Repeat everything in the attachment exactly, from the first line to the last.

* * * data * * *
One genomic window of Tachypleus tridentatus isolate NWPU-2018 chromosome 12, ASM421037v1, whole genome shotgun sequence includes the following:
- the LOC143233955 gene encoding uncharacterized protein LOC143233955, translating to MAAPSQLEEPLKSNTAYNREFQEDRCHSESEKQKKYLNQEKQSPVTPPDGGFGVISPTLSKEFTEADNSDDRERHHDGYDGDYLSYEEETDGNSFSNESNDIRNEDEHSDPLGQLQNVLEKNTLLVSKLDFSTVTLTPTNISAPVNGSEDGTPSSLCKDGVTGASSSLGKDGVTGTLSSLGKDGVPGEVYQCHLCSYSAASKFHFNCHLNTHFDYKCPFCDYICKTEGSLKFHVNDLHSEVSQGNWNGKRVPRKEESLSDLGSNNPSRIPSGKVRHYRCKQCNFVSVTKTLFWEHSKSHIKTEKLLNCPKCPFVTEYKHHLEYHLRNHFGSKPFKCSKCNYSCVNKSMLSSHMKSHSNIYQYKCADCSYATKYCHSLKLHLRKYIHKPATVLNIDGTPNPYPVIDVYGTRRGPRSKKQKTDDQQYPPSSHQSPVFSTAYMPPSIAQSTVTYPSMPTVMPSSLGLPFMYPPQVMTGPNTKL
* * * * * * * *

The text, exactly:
One genomic window of Tachypleus tridentatus isolate NWPU-2018 chromosome 12, ASM421037v1, whole genome shotgun sequence includes the following:
- the LOC143233955 gene encoding uncharacterized protein LOC143233955, translating to MAAPSQLEEPLKSNTAYNREFQEDRCHSESEKQKKYLNQEKQSPVTPPDGGFGVISPTLSKEFTEADNSDDRERHHDGYDGDYLSYEEETDGNSFSNESNDIRNEDEHSDPLGQLQNVLEKNTLLVSKLDFSTVTLTPTNISAPVNGSEDGTPSSLCKDGVTGASSSLGKDGVTGTLSSLGKDGVPGEVYQCHLCSYSAASKFHFNCHLNTHFDYKCPFCDYICKTEGSLKFHVNDLHSEVSQGNWNGKRVPRKEESLSDLGSNNPSRIPSGKVRHYRCKQCNFVSVTKTLFWEHSKSHIKTEKLLNCPKCPFVTEYKHHLEYHLRNHFGSKPFKCSKCNYSCVNKSMLSSHMKSHSNIYQYKCADCSYATKYCHSLKLHLRKYIHKPATVLNIDGTPNPYPVIDVYGTRRGPRSKKQKTDDQQYPPSSHQSPVFSTAYMPPSIAQSTVTYPSMPTVMPSSLGLPFMYPPQVMTGPNTKL